Wednesday, March 21, 2018

Texas Fever

World War II veteran and author Donald Hamilton is best known for his 'Matt Helm’ spy series. That long running line ran from 1960 through the 1990s. Hamilton also contributed stand-alone crime novels in the 40s and 50s as well as six westerns penned in the mid 50s and early 60s. This novel, “Texas Fever”, was released by Fawcett Gold Medal in 1960, and reprinted again by the publisher in 1989 with a slightly modern cover (resembling something more akin to 80s Pinnacle or Zebra). At it's heart, “Texas Fever” is a coming-of-age tale, but it's wrapped in a dusty, rugged range war that emphasizes the “classic western” brand. 

Young Chuck McAuliffe is on a cattle-drive from Texas through Kansas. His father, Jesse is a Confederate veteran, as is his brother David. The family have been pushed hard, with their ranch nearing foreclosure. This drive hopes to net them $20 a head on a herd nearing 1,200. My guess on the time period is right around the late 1860s, a time when Texas and their steer were still considered scruff and repellent. Complicating matters is a cow disease that warrants the law and buyers to envelope the mid-west in a quarantine. After being forced west at numerous junctions, Jesse, back to the wall, stampedes the quarantine and is killed.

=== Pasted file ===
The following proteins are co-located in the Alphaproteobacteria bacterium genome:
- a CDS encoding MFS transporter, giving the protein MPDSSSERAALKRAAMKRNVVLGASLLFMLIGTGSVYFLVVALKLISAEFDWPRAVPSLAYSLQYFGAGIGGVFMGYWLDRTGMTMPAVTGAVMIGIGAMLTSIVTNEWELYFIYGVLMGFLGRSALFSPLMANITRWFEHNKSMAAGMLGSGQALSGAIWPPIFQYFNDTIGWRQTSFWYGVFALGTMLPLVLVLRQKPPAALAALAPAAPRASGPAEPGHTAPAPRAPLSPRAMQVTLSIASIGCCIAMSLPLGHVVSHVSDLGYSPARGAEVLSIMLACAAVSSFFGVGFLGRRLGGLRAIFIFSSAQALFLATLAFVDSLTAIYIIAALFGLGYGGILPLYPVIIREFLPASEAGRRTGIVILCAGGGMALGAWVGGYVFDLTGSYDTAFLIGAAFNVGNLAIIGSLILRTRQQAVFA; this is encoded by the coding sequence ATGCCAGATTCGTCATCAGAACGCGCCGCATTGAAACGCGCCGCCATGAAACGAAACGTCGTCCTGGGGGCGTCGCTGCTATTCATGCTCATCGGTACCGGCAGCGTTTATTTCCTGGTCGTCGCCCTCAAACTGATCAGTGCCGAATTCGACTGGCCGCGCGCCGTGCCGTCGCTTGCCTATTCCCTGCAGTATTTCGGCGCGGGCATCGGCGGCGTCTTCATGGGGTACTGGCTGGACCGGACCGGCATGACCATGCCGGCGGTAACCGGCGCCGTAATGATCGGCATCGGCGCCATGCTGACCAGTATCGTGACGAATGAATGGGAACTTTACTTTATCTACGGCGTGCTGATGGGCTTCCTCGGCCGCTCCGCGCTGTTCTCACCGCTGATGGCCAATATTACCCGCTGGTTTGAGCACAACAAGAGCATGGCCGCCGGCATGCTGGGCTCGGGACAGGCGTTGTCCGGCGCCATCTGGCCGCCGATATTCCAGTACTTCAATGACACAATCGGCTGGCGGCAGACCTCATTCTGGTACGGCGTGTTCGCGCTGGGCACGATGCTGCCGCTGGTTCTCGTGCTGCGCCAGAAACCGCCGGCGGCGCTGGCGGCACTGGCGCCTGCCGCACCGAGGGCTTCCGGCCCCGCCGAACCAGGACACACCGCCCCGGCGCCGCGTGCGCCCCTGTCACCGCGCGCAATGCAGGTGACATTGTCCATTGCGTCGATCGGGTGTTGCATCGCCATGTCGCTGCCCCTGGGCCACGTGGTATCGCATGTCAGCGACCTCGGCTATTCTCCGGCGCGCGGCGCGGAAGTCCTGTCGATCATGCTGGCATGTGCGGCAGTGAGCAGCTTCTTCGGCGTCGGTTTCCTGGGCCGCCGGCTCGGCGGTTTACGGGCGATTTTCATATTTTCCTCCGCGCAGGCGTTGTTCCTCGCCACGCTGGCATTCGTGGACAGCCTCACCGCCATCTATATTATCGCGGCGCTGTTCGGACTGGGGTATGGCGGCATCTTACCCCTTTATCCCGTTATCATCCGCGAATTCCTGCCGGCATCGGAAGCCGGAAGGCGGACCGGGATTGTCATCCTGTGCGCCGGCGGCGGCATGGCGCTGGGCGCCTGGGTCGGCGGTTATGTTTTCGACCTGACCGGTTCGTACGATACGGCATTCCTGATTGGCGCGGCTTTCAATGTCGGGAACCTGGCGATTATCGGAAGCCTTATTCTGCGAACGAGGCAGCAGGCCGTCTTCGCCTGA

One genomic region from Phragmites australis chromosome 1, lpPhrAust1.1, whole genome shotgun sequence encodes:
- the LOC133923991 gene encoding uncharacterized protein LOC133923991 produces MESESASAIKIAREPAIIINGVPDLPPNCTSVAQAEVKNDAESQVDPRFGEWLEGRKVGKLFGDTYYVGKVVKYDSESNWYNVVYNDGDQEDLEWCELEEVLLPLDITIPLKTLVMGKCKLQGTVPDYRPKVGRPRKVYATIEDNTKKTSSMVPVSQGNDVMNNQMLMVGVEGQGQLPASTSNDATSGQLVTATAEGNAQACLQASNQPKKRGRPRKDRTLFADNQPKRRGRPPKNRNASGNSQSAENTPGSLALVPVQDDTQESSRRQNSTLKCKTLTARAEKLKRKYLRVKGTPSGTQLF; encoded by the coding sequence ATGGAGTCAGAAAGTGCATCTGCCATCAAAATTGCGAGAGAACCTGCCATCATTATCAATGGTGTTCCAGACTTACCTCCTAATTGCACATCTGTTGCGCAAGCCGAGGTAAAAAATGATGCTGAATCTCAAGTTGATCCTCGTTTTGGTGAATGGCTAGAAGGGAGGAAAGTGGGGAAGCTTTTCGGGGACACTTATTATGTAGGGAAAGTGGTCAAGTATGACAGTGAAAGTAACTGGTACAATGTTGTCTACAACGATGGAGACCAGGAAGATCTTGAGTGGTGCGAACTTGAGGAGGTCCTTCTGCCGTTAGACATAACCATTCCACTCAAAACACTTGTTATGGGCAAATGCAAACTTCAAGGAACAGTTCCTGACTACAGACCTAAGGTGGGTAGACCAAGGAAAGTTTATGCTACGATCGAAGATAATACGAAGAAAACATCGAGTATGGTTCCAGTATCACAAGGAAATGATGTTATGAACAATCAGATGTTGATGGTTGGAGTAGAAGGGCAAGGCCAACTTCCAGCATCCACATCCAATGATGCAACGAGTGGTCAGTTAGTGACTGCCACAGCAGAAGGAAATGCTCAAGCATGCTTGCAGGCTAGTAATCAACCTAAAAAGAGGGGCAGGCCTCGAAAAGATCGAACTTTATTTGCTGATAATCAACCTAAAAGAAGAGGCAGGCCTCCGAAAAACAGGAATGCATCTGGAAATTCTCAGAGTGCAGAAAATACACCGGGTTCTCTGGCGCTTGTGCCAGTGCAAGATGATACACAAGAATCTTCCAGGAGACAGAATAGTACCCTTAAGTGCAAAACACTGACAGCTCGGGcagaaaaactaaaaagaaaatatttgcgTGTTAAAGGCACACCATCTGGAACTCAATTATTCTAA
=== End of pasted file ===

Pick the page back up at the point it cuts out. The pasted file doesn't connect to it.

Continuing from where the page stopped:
The heart of the story is a cow theft operation that forces weary, tired and broke cattlemen to sell their stock at pennies on a dollar. Chuck sees through the scam, and takes his battle to the crooked preacher, deputy and outlaw. As Chuck is forced to mature and harden fast, he meets up with a con-woman who takes his virginity before trying to go clean in an alliance with him. Soon things get out of hand, and the barrels heat up.

Hamilton tells the tale well, pausing for backstory, to propel the narrative. The opening third is fisticuff action, all in the classic western mold – cattle thieves, cap and ball fire and well-defined “good guys”. The middle is bogged down with the convoluted alliances, a confused sheriff and the overall love-dove dialogue. The closing third returns to the prairie, with enough hard-charging mounts and gunfire to fully redeem itself. A quality, enjoyable read from a rare Hamilton western.

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